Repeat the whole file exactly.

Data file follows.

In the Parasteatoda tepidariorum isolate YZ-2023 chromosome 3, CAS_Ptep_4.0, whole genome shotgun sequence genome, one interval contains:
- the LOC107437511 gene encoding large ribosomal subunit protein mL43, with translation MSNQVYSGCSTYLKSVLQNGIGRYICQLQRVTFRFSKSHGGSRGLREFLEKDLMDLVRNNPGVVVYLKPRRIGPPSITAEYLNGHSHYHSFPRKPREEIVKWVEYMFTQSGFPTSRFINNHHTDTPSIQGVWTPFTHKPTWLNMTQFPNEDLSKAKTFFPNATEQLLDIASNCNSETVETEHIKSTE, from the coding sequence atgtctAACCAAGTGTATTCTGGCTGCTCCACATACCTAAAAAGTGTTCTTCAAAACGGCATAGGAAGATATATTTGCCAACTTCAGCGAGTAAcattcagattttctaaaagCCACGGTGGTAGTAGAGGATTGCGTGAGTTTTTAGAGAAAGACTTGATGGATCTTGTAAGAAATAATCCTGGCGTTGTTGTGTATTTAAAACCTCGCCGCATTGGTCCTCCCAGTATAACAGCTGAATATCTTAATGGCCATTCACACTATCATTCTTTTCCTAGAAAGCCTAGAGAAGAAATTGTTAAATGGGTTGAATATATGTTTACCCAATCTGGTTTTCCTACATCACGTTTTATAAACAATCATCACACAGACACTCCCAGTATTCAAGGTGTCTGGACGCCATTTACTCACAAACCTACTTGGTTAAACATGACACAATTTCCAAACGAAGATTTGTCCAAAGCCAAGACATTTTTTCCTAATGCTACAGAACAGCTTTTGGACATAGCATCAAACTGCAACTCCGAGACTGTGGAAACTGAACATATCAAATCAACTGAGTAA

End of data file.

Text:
In the Parasteatoda tepidariorum isolate YZ-2023 chromosome 3, CAS_Ptep_4.0, whole genome shotgun sequence genome, one interval contains:
- the LOC107437511 gene encoding large ribosomal subunit protein mL43, with translation MSNQVYSGCSTYLKSVLQNGIGRYICQLQRVTFRFSKSHGGSRGLREFLEKDLMDLVRNNPGVVVYLKPRRIGPPSITAEYLNGHSHYHSFPRKPREEIVKWVEYMFTQSGFPTSRFINNHHTDTPSIQGVWTPFTHKPTWLNMTQFPNEDLSKAKTFFPNATEQLLDIASNCNSETVETEHIKSTE, from the coding sequence atgtctAACCAAGTGTATTCTGGCTGCTCCACATACCTAAAAAGTGTTCTTCAAAACGGCATAGGAAGATATATTTGCCAACTTCAGCGAGTAAcattcagattttctaaaagCCACGGTGGTAGTAGAGGATTGCGTGAGTTTTTAGAGAAAGACTTGATGGATCTTGTAAGAAATAATCCTGGCGTTGTTGTGTATTTAAAACCTCGCCGCATTGGTCCTCCCAGTATAACAGCTGAATATCTTAATGGCCATTCACACTATCATTCTTTTCCTAGAAAGCCTAGAGAAGAAATTGTTAAATGGGTTGAATATATGTTTACCCAATCTGGTTTTCCTACATCACGTTTTATAAACAATCATCACACAGACACTCCCAGTATTCAAGGTGTCTGGACGCCATTTACTCACAAACCTACTTGGTTAAACATGACACAATTTCCAAACGAAGATTTGTCCAAAGCCAAGACATTTTTTCCTAATGCTACAGAACAGCTTTTGGACATAGCATCAAACTGCAACTCCGAGACTGTGGAAACTGAACATATCAAATCAACTGAGTAA